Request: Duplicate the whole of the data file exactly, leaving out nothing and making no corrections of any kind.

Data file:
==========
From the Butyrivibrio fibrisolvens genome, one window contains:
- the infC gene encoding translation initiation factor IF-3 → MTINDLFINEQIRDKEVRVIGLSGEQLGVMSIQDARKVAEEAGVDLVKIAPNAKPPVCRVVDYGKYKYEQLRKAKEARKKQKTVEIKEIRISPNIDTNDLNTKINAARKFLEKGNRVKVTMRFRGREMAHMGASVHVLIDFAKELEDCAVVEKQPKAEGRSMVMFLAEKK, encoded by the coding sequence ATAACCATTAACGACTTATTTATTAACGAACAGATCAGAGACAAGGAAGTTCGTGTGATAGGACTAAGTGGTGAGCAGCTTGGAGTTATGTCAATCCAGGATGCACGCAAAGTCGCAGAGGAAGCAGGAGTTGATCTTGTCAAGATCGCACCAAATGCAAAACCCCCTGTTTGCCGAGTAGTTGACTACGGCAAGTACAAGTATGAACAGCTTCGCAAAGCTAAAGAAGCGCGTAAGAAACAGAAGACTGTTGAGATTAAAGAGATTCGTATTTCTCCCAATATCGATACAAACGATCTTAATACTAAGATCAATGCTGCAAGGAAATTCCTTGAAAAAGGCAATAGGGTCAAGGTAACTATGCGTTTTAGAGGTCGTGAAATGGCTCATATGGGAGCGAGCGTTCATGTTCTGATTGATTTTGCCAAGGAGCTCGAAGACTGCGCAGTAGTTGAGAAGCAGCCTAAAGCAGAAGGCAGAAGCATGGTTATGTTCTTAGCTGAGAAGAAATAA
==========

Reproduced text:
From the Butyrivibrio fibrisolvens genome, one window contains:
- the infC gene encoding translation initiation factor IF-3 → MTINDLFINEQIRDKEVRVIGLSGEQLGVMSIQDARKVAEEAGVDLVKIAPNAKPPVCRVVDYGKYKYEQLRKAKEARKKQKTVEIKEIRISPNIDTNDLNTKINAARKFLEKGNRVKVTMRFRGREMAHMGASVHVLIDFAKELEDCAVVEKQPKAEGRSMVMFLAEKK, encoded by the coding sequence ATAACCATTAACGACTTATTTATTAACGAACAGATCAGAGACAAGGAAGTTCGTGTGATAGGACTAAGTGGTGAGCAGCTTGGAGTTATGTCAATCCAGGATGCACGCAAAGTCGCAGAGGAAGCAGGAGTTGATCTTGTCAAGATCGCACCAAATGCAAAACCCCCTGTTTGCCGAGTAGTTGACTACGGCAAGTACAAGTATGAACAGCTTCGCAAAGCTAAAGAAGCGCGTAAGAAACAGAAGACTGTTGAGATTAAAGAGATTCGTATTTCTCCCAATATCGATACAAACGATCTTAATACTAAGATCAATGCTGCAAGGAAATTCCTTGAAAAAGGCAATAGGGTCAAGGTAACTATGCGTTTTAGAGGTCGTGAAATGGCTCATATGGGAGCGAGCGTTCATGTTCTGATTGATTTTGCCAAGGAGCTCGAAGACTGCGCAGTAGTTGAGAAGCAGCCTAAAGCAGAAGGCAGAAGCATGGTTATGTTCTTAGCTGAGAAGAAATAA